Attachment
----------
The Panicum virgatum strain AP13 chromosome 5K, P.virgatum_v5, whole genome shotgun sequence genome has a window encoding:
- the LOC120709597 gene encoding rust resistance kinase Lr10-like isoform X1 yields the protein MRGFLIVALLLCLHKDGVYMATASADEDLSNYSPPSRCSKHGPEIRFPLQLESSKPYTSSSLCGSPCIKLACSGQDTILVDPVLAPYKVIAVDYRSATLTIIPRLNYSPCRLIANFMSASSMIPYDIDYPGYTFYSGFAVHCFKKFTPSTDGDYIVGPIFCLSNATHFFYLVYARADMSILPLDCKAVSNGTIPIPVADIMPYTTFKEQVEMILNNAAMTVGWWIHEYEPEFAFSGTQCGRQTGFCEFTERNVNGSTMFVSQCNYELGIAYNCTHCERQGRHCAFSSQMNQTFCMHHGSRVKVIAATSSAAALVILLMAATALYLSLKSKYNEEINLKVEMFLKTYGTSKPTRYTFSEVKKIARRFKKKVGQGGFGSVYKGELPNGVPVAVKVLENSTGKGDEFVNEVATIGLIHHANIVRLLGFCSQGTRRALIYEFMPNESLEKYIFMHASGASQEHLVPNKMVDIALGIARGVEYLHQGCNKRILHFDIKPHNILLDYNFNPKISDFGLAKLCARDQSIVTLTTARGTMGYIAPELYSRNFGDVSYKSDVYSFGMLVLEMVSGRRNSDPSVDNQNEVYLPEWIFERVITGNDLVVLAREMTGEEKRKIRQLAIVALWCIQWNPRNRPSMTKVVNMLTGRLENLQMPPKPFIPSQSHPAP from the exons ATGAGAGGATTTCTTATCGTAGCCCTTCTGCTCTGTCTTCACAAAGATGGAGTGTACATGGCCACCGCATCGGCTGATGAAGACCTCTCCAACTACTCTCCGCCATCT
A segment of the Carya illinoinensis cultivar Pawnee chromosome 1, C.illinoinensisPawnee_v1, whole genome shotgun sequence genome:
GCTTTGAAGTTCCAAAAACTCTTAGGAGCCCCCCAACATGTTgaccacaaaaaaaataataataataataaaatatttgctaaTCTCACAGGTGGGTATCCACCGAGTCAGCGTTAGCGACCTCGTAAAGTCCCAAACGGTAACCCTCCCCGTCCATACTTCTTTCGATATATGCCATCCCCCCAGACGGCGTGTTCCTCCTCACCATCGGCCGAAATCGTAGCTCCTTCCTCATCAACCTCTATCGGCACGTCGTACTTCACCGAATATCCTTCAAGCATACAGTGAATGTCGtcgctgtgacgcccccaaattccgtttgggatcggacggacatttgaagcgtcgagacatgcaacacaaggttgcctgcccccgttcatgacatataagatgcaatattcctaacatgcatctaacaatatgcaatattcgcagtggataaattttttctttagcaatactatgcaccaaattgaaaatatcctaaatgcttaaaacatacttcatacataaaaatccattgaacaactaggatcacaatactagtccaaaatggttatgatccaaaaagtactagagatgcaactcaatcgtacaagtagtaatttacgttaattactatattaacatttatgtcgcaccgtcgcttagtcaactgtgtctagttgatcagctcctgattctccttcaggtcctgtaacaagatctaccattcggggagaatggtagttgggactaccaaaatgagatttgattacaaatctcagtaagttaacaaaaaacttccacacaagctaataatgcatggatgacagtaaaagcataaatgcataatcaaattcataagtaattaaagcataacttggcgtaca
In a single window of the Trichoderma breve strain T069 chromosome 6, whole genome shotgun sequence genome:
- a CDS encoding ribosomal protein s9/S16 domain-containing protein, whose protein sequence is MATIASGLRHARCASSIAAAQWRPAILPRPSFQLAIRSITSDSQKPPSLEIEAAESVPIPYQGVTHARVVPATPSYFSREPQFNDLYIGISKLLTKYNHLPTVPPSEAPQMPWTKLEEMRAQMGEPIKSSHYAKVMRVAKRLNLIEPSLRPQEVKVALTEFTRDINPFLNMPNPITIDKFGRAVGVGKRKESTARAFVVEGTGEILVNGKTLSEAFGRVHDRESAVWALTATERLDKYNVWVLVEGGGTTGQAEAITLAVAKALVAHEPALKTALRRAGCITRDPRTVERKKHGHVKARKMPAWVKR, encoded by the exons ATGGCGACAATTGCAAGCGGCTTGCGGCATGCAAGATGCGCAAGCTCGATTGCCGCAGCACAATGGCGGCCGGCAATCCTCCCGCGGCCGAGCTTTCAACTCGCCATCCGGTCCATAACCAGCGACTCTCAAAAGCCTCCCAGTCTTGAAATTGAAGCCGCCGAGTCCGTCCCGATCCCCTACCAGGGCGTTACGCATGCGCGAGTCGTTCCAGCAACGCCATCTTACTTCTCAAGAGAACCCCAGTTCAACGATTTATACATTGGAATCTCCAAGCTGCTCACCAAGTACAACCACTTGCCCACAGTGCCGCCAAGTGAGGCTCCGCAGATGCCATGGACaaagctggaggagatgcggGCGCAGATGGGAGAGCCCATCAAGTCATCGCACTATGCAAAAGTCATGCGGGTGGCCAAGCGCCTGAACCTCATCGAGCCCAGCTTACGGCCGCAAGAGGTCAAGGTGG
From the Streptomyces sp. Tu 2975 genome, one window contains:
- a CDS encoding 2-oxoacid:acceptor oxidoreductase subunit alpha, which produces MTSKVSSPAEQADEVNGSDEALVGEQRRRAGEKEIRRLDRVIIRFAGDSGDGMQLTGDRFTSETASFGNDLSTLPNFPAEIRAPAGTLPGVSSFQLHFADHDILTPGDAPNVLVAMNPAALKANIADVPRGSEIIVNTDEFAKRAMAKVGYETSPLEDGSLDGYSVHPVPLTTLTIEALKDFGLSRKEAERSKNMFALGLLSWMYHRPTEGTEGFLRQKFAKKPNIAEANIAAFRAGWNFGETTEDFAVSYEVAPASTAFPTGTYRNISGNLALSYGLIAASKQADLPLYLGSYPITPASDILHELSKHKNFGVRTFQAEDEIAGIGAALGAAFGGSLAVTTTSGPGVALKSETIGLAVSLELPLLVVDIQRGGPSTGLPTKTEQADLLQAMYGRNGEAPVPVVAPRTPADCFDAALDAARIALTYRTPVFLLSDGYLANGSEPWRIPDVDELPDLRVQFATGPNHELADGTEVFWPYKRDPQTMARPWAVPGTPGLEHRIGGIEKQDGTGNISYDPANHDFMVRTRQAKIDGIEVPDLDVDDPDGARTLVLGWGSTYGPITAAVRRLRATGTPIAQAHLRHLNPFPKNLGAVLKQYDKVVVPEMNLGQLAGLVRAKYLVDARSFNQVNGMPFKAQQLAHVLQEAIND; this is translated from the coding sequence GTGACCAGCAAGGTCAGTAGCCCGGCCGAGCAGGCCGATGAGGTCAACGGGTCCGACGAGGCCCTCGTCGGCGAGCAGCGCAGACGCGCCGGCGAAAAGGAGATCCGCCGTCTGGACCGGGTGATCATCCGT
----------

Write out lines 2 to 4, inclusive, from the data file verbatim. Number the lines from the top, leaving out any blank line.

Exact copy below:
- the LOC120709597 gene encoding rust resistance kinase Lr10-like isoform X1 yields the protein MRGFLIVALLLCLHKDGVYMATASADEDLSNYSPPSRCSKHGPEIRFPLQLESSKPYTSSSLCGSPCIKLACSGQDTILVDPVLAPYKVIAVDYRSATLTIIPRLNYSPCRLIANFMSASSMIPYDIDYPGYTFYSGFAVHCFKKFTPSTDGDYIVGPIFCLSNATHFFYLVYARADMSILPLDCKAVSNGTIPIPVADIMPYTTFKEQVEMILNNAAMTVGWWIHEYEPEFAFSGTQCGRQTGFCEFTERNVNGSTMFVSQCNYELGIAYNCTHCERQGRHCAFSSQMNQTFCMHHGSRVKVIAATSSAAALVILLMAATALYLSLKSKYNEEINLKVEMFLKTYGTSKPTRYTFSEVKKIARRFKKKVGQGGFGSVYKGELPNGVPVAVKVLENSTGKGDEFVNEVATIGLIHHANIVRLLGFCSQGTRRALIYEFMPNESLEKYIFMHASGASQEHLVPNKMVDIALGIARGVEYLHQGCNKRILHFDIKPHNILLDYNFNPKISDFGLAKLCARDQSIVTLTTARGTMGYIAPELYSRNFGDVSYKSDVYSFGMLVLEMVSGRRNSDPSVDNQNEVYLPEWIFERVITGNDLVVLAREMTGEEKRKIRQLAIVALWCIQWNPRNRPSMTKVVNMLTGRLENLQMPPKPFIPSQSHPAP from the exons ATGAGAGGATTTCTTATCGTAGCCCTTCTGCTCTGTCTTCACAAAGATGGAGTGTACATGGCCACCGCATCGGCTGATGAAGACCTCTCCAACTACTCTCCGCCATCT
A segment of the Carya illinoinensis cultivar Pawnee chromosome 1, C.illinoinensisPawnee_v1, whole genome shotgun sequence genome:
GCTTTGAAGTTCCAAAAACTCTTAGGAGCCCCCCAACATGTTgaccacaaaaaaaataataataataataaaatatttgctaaTCTCACAGGTGGGTATCCACCGAGTCAGCGTTAGCGACCTCGTAAAGTCCCAAACGGTAACCCTCCCCGTCCATACTTCTTTCGATATATGCCATCCCCCCAGACGGCGTGTTCCTCCTCACCATCGGCCGAAATCGTAGCTCCTTCCTCATCAACCTCTATCGGCACGTCGTACTTCACCGAATATCCTTCAAGCATACAGTGAATGTCGtcgctgtgacgcccccaaattccgtttgggatcggacggacatttgaagcgtcgagacatgcaacacaaggttgcctgcccccgttcatgacatataagatgcaatattcctaacatgcatctaacaatatgcaatattcgcagtggataaattttttctttagcaatactatgcaccaaattgaaaatatcctaaatgcttaaaacatacttcatacataaaaatccattgaacaactaggatcacaatactagtccaaaatggttatgatccaaaaagtactagagatgcaactcaatcgtacaagtagtaatttacgttaattactatattaacatttatgtcgcaccgtcgcttagtcaactgtgtctagttgatcagctcctgattctccttcaggtcctgtaacaagatctaccattcggggagaatggtagttgggactaccaaaatgagatttgattacaaatctcagtaagttaacaaaaaacttccacacaagctaataatgcatggatgacagtaaaagcataaatgcataatcaaattcataagtaattaaagcataacttggcgtaca